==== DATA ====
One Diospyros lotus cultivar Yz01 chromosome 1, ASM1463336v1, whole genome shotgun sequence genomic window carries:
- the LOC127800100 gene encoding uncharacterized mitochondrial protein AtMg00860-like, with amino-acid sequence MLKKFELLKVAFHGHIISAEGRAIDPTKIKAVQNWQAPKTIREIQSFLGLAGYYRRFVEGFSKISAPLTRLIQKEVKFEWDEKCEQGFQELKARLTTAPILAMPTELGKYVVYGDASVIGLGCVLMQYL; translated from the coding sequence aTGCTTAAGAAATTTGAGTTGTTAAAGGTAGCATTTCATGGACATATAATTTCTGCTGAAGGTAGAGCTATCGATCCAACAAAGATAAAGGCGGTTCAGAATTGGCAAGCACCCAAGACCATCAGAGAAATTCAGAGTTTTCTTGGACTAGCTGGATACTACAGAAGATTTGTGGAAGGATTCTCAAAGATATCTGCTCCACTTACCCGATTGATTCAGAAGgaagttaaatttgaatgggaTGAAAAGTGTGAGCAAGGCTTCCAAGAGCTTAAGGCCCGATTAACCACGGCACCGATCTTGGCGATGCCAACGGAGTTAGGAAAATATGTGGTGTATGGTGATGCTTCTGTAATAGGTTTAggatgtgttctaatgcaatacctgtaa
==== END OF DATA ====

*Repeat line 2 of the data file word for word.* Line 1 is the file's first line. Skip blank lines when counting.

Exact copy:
- the LOC127800100 gene encoding uncharacterized mitochondrial protein AtMg00860-like, with amino-acid sequence MLKKFELLKVAFHGHIISAEGRAIDPTKIKAVQNWQAPKTIREIQSFLGLAGYYRRFVEGFSKISAPLTRLIQKEVKFEWDEKCEQGFQELKARLTTAPILAMPTELGKYVVYGDASVIGLGCVLMQYL; translated from the coding sequence aTGCTTAAGAAATTTGAGTTGTTAAAGGTAGCATTTCATGGACATATAATTTCTGCTGAAGGTAGAGCTATCGATCCAACAAAGATAAAGGCGGTTCAGAATTGGCAAGCACCCAAGACCATCAGAGAAATTCAGAGTTTTCTTGGACTAGCTGGATACTACAGAAGATTTGTGGAAGGATTCTCAAAGATATCTGCTCCACTTACCCGATTGATTCAGAAGgaagttaaatttgaatgggaTGAAAAGTGTGAGCAAGGCTTCCAAGAGCTTAAGGCCCGATTAACCACGGCACCGATCTTGGCGATGCCAACGGAGTTAGGAAAATATGTGGTGTATGGTGATGCTTCTGTAATAGGTTTAggatgtgttctaatgcaatacctgtaa